Evaluating interdisciplinary research
(15 October 2015)
A new practical guide on how to evaluate interdisciplinary research will be officially launched by Durham University this week, aimed at providing much needed evaluation methods for research that crosses disciplines.
The collaborative project, led by Durham’s Institute of Advanced Study (IAS), involving the UK’s funding bodies, the Higher Education Funding Council (HEFCE) and experts from other universities, has resulted in a comprehensive guide for reviewers, called Evaluating Interdisciplinary Research: a practical guide.
The free guide, available online from the Institute of Advanced Study, articulates key criteria and poses a series of questions for reviewers to use in evaluating interdisciplinary research.
It is intended to assist the assessment of research proposals, projects and outputs, as well as individual careers, and interdisciplinary institutes and centres.
The guide, written by Professor Veronica Strang, Director of the IAS and Professor Tom McLeish from the Departments of Physics and Chemistry, has been developed with a number of audiences in mind both within the UK and globally, such as research funding bodies, journal editors, book publishers, policy makers and universities themselves.
Recently described by HEFCE’s Head of Policy as ‘a strong contribution to the debate’, the publication also makes some recommendations regarding the evaluation of interdisciplinary work in national research assessment exercises, such as the UK’s Research Excellence Framework.
The guide comes at a time when interdisciplinary research is expanding nationally and internationally, with increasing encouragement by funding bodies and research users. In a recent special issue on this topic, Nature observes that interdisciplinary research is becoming ‘all the rage’.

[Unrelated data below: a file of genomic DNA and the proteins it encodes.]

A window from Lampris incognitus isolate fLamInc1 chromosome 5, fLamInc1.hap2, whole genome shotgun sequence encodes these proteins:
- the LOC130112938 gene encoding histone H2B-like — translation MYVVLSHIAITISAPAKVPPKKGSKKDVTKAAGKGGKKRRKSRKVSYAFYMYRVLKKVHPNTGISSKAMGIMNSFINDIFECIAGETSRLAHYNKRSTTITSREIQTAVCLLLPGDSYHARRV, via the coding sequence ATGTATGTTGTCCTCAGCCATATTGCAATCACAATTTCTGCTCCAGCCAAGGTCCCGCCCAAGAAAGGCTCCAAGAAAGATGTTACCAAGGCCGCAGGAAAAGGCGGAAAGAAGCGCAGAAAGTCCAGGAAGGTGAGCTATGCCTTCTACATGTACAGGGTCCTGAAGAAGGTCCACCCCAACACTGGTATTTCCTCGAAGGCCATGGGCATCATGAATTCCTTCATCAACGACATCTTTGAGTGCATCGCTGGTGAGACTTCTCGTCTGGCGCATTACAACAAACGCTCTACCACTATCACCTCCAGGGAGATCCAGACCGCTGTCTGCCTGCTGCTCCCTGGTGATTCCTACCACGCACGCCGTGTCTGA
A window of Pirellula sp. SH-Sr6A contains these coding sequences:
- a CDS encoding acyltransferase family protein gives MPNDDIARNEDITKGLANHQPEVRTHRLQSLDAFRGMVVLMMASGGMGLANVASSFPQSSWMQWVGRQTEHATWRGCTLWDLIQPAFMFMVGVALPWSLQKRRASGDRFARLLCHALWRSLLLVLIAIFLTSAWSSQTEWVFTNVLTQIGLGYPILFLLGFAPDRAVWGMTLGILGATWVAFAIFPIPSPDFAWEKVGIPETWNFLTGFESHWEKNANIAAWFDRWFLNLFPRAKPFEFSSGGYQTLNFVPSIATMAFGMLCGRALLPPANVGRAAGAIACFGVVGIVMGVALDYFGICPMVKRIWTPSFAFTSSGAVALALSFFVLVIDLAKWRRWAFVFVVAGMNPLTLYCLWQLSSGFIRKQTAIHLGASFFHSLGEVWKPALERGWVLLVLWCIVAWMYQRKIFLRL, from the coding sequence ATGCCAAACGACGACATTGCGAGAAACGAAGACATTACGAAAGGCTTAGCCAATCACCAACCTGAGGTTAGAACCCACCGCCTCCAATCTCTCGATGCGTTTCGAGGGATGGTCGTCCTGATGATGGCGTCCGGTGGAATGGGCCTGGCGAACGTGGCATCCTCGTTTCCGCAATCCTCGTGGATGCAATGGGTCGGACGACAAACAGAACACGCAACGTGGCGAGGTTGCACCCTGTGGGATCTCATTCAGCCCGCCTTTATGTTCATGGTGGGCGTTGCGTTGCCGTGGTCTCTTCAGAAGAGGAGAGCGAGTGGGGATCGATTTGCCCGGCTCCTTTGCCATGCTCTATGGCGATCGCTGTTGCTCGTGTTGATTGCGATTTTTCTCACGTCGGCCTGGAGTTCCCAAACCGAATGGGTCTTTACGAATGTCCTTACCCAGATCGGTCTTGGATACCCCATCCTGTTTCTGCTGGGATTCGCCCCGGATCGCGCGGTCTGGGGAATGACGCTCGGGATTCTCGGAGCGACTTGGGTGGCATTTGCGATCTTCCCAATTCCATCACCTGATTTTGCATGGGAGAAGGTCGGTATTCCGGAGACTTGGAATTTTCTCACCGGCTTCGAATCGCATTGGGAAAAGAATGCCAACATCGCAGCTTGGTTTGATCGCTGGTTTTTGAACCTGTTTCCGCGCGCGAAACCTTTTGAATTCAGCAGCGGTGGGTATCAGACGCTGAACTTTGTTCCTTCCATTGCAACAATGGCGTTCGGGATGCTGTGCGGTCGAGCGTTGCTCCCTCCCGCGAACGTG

Yet, as Professor Strang explains: “The IAS initiated this project because we recognised that there is a shortage of peer reviewers with experience in evaluating interdisciplinary research, and little straightforward ‘how to’ advice for those undertaking this kind of work.
“Funding councils, government agencies and others are all struggling to find practical ways to evaluate the quality of interdisciplinary projects and outputs. We hope that our guide can assist them in meeting these challenges.”
Evaluating Interdisciplinary Research considers how to evaluate each stage of the interdisciplinary process, from the design and development of an initial project proposal through to the outputs of the research.
Professors Strang and McLeish stress that collaborating researchers need to be given time and resources to learn from each other; that they need to be thoughtful in establishing equality between disciplines; that training or facilitation might assist the process; and that it is vital to maintain strong communication at every project stage. It is only with careful navigation of the process that interdisciplinary collaboration can produce ‘more than the sum of its parts’.
Professor Strang says: “The value of interdisciplinary research lies not only in its capacity to address complex problems, but also because bringing diverse perspectives together generates exciting and original thinking. The most consistent comment from our visiting Fellows at the IAS is that intensive interdisciplinary engagement has literally ‘transformed the way they think’.”
Interdisciplinary research projects can now be found across the higher education sector, with collaborators pooling experience not only from multiple disciplines but also from practitioners and research subjects.
One such example is the Hearing the Voice project, led by Durham University academics and funded by the Wellcome Trust, which aims to help us better understand the phenomenon of hearing a voice no one else can hear.
The research team includes academics from cognitive neuroscience, anthropology, English literature, medical humanities, philosophy, psychiatry, psychology and theology; medical clinicians and arts-and-health practitioners; as well as voice-hearers themselves. Drawing on this rich array of experience, it is exploring voice-hearing in entirely new ways.
Professor Strang adds: “If we can build consensus on how to evaluate such research projects, from beginning to end, it will also help us to recognise the contribution that interdisciplinarity makes both within and beyond the research environment, and to ensure that this kind of work is fully and consistently supported.”